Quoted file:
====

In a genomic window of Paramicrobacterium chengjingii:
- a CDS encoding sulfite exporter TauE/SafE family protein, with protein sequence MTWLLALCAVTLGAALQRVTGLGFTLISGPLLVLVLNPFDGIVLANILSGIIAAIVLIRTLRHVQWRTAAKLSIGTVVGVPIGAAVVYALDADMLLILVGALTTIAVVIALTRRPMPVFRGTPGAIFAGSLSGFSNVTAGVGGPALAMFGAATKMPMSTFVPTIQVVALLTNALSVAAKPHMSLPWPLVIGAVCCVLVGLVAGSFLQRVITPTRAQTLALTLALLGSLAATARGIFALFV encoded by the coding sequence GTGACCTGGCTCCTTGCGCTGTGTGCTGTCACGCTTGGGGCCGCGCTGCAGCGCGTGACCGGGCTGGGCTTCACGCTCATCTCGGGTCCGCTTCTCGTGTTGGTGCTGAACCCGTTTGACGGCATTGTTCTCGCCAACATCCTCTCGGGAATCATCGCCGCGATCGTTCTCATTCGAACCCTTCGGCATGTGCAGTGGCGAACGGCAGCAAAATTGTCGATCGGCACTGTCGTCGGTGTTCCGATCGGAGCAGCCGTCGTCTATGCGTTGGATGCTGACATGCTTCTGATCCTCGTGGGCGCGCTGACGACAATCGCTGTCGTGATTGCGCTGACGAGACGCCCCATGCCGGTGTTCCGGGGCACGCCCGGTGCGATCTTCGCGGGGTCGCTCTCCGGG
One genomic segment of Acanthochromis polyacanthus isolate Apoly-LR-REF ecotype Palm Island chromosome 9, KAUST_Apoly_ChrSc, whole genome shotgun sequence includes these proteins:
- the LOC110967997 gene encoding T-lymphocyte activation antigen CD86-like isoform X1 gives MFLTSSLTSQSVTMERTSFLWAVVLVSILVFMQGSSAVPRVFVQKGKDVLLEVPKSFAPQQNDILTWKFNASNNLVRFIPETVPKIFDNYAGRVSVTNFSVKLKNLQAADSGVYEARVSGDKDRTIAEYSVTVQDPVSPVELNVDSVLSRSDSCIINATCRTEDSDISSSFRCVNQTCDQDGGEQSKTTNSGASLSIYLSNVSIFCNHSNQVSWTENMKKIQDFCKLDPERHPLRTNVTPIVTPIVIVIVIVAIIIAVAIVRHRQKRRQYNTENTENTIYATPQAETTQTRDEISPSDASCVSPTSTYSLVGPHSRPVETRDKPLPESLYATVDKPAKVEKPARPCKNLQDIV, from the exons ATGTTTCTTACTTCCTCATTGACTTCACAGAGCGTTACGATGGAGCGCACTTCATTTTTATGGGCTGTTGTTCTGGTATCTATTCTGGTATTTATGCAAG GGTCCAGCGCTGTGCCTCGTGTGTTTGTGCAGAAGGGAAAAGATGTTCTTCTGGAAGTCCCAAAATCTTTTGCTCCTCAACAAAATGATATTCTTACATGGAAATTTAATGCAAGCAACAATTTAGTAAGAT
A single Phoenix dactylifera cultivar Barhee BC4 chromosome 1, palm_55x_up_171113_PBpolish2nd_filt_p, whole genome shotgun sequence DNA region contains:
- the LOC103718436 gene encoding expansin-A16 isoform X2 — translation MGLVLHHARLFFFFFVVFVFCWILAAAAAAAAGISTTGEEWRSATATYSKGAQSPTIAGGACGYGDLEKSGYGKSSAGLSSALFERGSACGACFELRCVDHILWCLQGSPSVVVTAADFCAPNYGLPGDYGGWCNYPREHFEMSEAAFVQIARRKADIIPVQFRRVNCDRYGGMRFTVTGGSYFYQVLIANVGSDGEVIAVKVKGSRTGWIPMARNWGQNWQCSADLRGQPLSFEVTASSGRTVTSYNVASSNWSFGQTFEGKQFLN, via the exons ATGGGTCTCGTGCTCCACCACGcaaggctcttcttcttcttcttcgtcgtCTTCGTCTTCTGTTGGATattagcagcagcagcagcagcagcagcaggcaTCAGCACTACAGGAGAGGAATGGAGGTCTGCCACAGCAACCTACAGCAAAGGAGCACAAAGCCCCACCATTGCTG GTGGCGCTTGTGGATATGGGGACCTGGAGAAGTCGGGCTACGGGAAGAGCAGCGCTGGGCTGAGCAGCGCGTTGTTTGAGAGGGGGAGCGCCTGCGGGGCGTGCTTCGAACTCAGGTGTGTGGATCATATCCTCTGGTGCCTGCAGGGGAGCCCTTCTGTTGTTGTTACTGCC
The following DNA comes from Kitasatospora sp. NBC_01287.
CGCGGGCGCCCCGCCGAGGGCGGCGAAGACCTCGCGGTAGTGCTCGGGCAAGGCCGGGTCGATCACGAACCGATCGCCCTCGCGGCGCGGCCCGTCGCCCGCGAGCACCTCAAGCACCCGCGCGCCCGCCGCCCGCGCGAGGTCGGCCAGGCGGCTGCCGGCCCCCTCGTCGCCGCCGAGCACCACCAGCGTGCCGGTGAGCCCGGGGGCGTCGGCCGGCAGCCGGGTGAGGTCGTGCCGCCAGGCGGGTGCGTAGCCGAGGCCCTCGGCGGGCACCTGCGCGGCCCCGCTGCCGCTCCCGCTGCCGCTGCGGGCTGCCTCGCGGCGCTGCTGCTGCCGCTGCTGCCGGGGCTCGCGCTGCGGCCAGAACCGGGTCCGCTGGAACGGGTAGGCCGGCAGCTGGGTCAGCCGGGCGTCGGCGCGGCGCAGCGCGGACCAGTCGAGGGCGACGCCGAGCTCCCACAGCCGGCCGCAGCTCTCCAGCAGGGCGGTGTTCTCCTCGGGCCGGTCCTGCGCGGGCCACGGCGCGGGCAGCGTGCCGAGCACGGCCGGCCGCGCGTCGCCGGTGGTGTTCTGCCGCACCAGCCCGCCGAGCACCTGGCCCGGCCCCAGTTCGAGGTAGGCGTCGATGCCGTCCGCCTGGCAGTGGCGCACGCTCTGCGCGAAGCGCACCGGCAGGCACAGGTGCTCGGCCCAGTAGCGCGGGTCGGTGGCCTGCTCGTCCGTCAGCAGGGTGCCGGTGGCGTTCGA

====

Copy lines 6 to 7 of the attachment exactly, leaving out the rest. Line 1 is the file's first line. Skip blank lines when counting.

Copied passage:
- the LOC103718436 gene encoding expansin-A16 isoform X2 — translation MGLVLHHARLFFFFFVVFVFCWILAAAAAAAAGISTTGEEWRSATATYSKGAQSPTIAGGACGYGDLEKSGYGKSSAGLSSALFERGSACGACFELRCVDHILWCLQGSPSVVVTAADFCAPNYGLPGDYGGWCNYPREHFEMSEAAFVQIARRKADIIPVQFRRVNCDRYGGMRFTVTGGSYFYQVLIANVGSDGEVIAVKVKGSRTGWIPMARNWGQNWQCSADLRGQPLSFEVTASSGRTVTSYNVASSNWSFGQTFEGKQFLN, via the exons ATGGGTCTCGTGCTCCACCACGcaaggctcttcttcttcttcttcgtcgtCTTCGTCTTCTGTTGGATattagcagcagcagcagcagcagcagcaggcaTCAGCACTACAGGAGAGGAATGGAGGTCTGCCACAGCAACCTACAGCAAAGGAGCACAAAGCCCCACCATTGCTG GTGGCGCTTGTGGATATGGGGACCTGGAGAAGTCGGGCTACGGGAAGAGCAGCGCTGGGCTGAGCAGCGCGTTGTTTGAGAGGGGGAGCGCCTGCGGGGCGTGCTTCGAACTCAGGTGTGTGGATCATATCCTCTGGTGCCTGCAGGGGAGCCCTTCTGTTGTTGTTACTGCC
The following DNA comes from Kitasatospora sp. NBC_01287.